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Winter preparation

Over the past week temperatures have steadily been dropping here. And although we do not get deep frosts every winter, there certainly is the risk for temperatures below -10C for a longer period of time. As such, I try to protect the plants a little at the first signs of winter.

Clean-up of the bonsai area

The start of winter is an ideal moment for cleanup.

The start of winter is an ideal moment for cleanup.

One of the nice things about this is the option to clean up the bonsai area. Over the year, grit is tossed out of the pots by birds, some bits of wire fall on the ground and fallen leaves accumulate on the ground. All of these together create a bit of a mess in the bonsai area.

So as a start of winter, I take all trees and put them aside. Then I take my benches and put them in the shed to dry. Come spring, they will be completely dry, and will get a new coat of paint before serving me another season. After pulling all the weeds that have sprung up between the stands and a good swipe and the area is ready to receive the trees again. These I bring back, after removing weeds, moss and dead leaves from the pot.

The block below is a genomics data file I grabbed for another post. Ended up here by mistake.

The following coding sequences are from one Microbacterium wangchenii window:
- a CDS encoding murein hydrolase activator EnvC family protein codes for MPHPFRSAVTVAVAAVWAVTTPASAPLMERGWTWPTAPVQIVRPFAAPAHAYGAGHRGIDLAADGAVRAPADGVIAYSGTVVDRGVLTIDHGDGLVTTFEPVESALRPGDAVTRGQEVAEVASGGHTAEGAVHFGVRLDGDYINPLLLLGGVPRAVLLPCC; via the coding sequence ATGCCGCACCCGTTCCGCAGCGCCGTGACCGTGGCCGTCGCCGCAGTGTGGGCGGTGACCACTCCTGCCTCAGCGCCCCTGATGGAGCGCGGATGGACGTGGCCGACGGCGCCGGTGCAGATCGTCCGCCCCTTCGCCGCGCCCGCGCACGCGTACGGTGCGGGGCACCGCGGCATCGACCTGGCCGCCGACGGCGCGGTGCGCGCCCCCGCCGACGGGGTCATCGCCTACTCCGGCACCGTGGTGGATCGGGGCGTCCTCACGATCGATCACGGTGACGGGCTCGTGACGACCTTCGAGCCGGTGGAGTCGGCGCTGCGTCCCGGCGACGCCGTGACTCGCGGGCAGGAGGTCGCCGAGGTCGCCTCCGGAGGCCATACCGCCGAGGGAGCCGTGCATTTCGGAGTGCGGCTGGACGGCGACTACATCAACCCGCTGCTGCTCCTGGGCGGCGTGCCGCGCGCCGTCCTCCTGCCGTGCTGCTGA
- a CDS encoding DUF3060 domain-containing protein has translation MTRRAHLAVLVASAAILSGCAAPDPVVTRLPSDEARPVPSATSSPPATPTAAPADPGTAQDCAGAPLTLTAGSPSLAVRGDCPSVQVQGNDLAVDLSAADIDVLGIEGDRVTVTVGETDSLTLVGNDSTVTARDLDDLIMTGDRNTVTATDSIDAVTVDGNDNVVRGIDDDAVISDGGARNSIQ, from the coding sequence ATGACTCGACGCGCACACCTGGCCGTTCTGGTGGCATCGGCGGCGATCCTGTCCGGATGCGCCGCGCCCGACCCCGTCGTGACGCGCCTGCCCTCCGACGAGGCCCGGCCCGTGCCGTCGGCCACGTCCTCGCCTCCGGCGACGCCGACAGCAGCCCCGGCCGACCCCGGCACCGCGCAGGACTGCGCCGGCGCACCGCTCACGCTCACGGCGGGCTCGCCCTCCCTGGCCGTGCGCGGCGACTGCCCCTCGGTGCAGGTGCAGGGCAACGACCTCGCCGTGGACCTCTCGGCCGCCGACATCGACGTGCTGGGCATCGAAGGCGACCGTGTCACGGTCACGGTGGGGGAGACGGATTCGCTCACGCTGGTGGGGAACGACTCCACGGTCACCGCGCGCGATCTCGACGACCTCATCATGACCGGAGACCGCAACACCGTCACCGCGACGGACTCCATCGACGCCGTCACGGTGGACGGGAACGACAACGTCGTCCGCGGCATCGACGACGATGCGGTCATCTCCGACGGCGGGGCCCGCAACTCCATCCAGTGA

Bonsai winter location

Trees can all stay outside, except for the pines, potentilla and olives. These are in a small greenhouse. The olives to protect them from too much frost. The pines against the rain. My potentillas have a lot of deadwood and I want to protect that from too much wetness too. The rest stays outside in the rain and wind. The plants are on the ground, in a corner of the garden shielded from the sun by a wall, and out of the wind. Only when a sustained frost of -5 or below is expected will maples and other sensitive species be moved into a shed.

Now it is a matter of waiting for winter. And spring, or course.

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